Do you put the same emphasis on your sleeping patterns as you do with other personal hygiene practices like brushing your teeth or bathing? Sleep plays an important role in maintaining health. During sleep your body is working to restore itself and support brain function for the next day. Thus, getting good quality sleep can improve your overall life.
Not getting enough sleep can lead to cognitive impairments. Ongoing sleep deficiency is also linked to an increased risk of health problems including obesity, diabetes, cardiovascular disease, and early mortality.
Exercise plays a role in how well you are able to sleep. Increased sedentary time is associated with poorer sleep quality. Those who exercised more regularly were less likely to report sleep disturbances, and daytime tiredness.
It is never to late to develop good sleep hygiene, check out the list below for some ideas:
- Stick to a regular sleep-wake schedule, even on weekends
- Avoid scree time within two hours of bedtime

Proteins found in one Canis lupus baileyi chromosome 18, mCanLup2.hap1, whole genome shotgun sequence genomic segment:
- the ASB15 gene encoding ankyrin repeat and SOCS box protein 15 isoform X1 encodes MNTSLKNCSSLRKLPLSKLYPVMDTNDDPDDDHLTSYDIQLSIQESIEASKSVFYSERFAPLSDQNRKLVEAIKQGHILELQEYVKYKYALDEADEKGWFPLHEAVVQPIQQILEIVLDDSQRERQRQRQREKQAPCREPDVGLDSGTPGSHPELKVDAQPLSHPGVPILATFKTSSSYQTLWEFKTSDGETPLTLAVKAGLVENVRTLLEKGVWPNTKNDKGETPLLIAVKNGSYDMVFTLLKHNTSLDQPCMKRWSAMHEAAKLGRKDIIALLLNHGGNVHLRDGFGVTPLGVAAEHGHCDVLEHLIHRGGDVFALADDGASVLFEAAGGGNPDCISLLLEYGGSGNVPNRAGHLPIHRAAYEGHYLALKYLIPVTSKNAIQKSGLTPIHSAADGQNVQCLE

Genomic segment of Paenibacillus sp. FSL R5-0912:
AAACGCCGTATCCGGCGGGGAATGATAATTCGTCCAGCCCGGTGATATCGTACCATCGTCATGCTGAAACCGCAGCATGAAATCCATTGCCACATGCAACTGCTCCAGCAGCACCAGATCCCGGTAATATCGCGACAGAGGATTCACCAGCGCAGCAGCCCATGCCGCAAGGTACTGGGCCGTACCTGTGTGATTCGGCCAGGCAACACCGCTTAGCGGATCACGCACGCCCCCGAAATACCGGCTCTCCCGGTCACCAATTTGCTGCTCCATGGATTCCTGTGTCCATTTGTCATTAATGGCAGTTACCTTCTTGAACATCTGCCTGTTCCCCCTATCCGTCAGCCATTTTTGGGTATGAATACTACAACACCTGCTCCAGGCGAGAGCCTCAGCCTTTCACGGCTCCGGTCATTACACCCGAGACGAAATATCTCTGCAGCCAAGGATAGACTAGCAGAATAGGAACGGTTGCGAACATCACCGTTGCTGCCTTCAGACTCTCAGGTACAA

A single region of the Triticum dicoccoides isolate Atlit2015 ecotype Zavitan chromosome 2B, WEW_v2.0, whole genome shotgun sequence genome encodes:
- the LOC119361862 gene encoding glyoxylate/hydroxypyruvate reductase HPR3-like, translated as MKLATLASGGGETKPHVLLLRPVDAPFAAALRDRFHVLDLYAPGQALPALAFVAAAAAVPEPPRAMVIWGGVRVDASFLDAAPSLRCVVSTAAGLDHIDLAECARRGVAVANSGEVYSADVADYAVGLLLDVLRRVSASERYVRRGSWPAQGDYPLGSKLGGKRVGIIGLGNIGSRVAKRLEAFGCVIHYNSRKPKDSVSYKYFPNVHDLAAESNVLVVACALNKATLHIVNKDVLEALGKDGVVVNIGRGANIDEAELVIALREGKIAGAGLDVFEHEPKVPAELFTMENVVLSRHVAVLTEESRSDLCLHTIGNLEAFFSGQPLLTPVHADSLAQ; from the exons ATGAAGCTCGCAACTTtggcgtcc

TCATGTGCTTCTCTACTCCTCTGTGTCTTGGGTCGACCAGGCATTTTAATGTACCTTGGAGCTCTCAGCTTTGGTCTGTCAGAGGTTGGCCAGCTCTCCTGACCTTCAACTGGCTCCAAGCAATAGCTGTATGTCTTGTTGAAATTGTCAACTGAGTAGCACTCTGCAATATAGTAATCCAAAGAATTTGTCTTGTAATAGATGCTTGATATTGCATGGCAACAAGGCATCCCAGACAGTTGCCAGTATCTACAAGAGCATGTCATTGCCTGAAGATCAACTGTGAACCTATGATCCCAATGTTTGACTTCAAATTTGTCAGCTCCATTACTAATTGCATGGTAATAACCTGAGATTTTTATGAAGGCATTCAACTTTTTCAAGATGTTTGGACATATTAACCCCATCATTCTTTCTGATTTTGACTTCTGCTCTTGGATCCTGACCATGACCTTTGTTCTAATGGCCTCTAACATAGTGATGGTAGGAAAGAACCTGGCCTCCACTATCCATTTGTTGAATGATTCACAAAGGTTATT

- Make sure your bedroom is dark and quiet
- Limit daytime naps
- Include physical activity in your daily routine
- National Institute of Health: National Heart, Lung, and Blood Institute. Why Is Sleep Important? Updated February 22, 2012. Available at: https://www.nhlbi.nih.gov/health/health-topics/topics/sdd/why. Accessed February 22, 2017.
- National Sleep Foundation. Sleep Research & Education. Available at: https://sleepfoundation.org/. Accessed November 8, 2016.
- St-Onge MP, Grandner MA, Brown D et al. Sleep duration and quality: Impact on lifestyle behaviors and cardiometabolic health: A scientific statement from the American Heart Association. Circulation. 2016; 134(18): e367-86. doi: https://doi.org/10.1161/CIR.0000000000000444.
- Harvard Medical Review: Healthy Sleep. Consequences of Insufficient Sleep. Available at: http://healthysleep.med.harvard.edu/healthy/matters/consequences. Accessed November 8, 2016.